of the predictions' or other familiar criteria for theory selection do not 
give outright victory to rational choice models. Second, these models 
suggest that ordered and sometimes predictable behaviour can result 
largely from institutional constraints. As Andy Clark (1997: 276) puts it: 
'The clear indicator of this is once again the fact that the explanatory 
burden is borne by overall systems dynamics in which the microdynamics of 
individual psychology is relatively unimportant.' The emergence of settled 
patterns of behaviour may be either largely independent of the 
deliberation of the agents, or even dependent on the existence of 
behaviour dominated by habit or inertia. 8

The rediscovery of the role of habit in human behaviour and the 
realisation of the powerful role of institutional constraints, together 
point to the development of a research agenda focused on the 
reconstitutive effects of institutions on individuals, and on the degree 
to which institutional evolution may depend on the formation of concordant 

4. A Possible Role for the State

Clearly, there are many different types of institution and they can emerge 
and evolve in different ways. Some institutions" such as language" appear 
and develop with little planning or state interference. A question of 
importance is: what other institutions can emerge in a similarly 
spontaneous manner? Alternatively, is the assistance of a powerful, 
pre-existing institution required to create or sustain some other 
institutions? As well as language, we here consider two more examples: the 
institutions of money and of contract. In the earlier versions of his 
theory, Menger saw the emerging monetary unit as homogeneous and 
invariant. In this case there is no possibility of quality variation, 
debasement or forgery. It is as if everyone is assumed to know 24-carat 
gold when they see it. In reality, however, the emerging monetary unit can 
be debased or forged. This would affect the process of monetary evolution, 
as described by Menger. With potential quality variation, the purity and 
value of the emerging monetary unit may be in doubt. Some actors may 
notice the high frequency of the trade in a particular commodity, but 
regard the commodity in question as unreliable and thereby avoid it as a 
medium of exchange. Such problems, arising from potential quality 
variation, could subvert the evolution of the monetary unit.

In later discussions of the evolution of money, Menger did raise the 
question of potential and covert quality variation. But at first he 
dismissed the problem, saying that money is likely to take the form of 
precious metals, and these are 'easily controlled as to their quality and 
weight' (Menger 1892: 255). Later, however, in his article on 'Geld', 
Menger recognised that the problem of potential quality variation could be 
so serious that the state had to play a role. Menger (1936 [1909]: 42) 
thus wrote: 'Only the state has the power to protect effectively the coins 
and other means of exchange which are circulated, against the issue of 
false coins, illegal reductions of weight and other violations that impede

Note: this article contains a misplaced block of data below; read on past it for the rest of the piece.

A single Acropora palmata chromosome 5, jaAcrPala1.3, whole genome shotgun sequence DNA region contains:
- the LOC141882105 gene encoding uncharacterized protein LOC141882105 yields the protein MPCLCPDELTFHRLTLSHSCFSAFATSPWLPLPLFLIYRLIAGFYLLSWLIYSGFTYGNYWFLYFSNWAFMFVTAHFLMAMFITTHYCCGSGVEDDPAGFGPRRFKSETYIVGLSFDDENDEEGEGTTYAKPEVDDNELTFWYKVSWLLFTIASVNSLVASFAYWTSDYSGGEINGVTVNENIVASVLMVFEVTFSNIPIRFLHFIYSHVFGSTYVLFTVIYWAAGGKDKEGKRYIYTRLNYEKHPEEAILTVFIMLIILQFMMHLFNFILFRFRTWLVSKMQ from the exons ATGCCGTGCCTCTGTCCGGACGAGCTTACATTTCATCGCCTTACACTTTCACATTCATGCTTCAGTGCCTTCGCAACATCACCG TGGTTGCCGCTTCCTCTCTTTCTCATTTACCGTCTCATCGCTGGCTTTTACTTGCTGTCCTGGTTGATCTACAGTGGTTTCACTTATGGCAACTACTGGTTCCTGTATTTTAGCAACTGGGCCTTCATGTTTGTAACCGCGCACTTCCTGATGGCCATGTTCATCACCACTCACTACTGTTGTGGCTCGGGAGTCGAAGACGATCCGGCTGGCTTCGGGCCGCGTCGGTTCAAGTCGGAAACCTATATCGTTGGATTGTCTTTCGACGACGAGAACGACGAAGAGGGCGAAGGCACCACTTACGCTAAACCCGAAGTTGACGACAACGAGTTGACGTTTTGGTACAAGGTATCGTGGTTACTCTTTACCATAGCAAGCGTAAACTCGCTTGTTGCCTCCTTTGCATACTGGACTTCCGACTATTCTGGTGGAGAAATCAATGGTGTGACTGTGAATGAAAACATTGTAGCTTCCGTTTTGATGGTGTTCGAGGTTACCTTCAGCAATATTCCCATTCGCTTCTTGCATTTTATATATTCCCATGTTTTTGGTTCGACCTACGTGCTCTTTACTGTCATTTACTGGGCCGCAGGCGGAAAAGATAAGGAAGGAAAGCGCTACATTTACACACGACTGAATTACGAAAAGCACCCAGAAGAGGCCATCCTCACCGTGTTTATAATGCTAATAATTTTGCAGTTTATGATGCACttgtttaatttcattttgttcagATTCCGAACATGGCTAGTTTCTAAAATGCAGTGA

trade.' Nevertheless, Menger applied this argument to a 'developed 
economy' only. He was reluctant to admit that the state was necessary to 
protect the integrity of the monetary unit at earlier stages of economic 
development, and he still clung to his view that, in essence, money was a 
phenomenon independent of the state. Arguably, however, debasement is a 
potential problem at the inception of money, not merely at its developed 

Of course, another strong institution, or coalition of traders, may be 
able to overcome some of these problems, as an alternative to the state. 
However, there is a particular reason why the state is more likely to take 
this role. While Menger was right to emphasise that many social 
institutions emerge and develop without a conscious plan, it is often the 
case that an institution reaches an important stage of development when it 
becomes consciously recognised and legitimated by other institutions. It 
is possible that the formation of habits of thought and action that are 
concordant with the emergent monetary unit are reinforced by other 
already-formed habits of obedience and deference to the state. Symbol and 
ceremony have an important part here. Money has self-regulating and 
spontaneous properties, but typically it is also endorsed by another 
powerful socio-economic institution. Although state decree alone is far 
from sufficient to create money, as a commanding social institution at the 
apex of the legal system, the state is well positioned to take on this 
declaratory and legitimising role. In legitimating a monetary unit and 
helping to engender trust in it, the state relies on its crucial symbolic 
as well as its legislative powers. It is not accidental that the images of 
monarchs and presidents adorn many notes and coins. Menger's original 
account of the origin of money as a purely spontaneous process downplays 
these declaratory aspects and their symbolic representations. This 
argument does not imply that the state is necessarily the best or more 
efficient solution. It suggests that the state is well-positioned to take 
a regulatory role, and if this develops then the state can make use of its 
substantial symbolic, ceremonial and legitimatory powers.

If legal or state instruments are necessary to some degree for the full 
development of money, then these elements could reasonably account for 
part of the essence of money itself: they are more than mere accidental, 
historical appearances. As a result, Menger's argument against the 'state 
theory of money'--as promoted by the German historical school and others--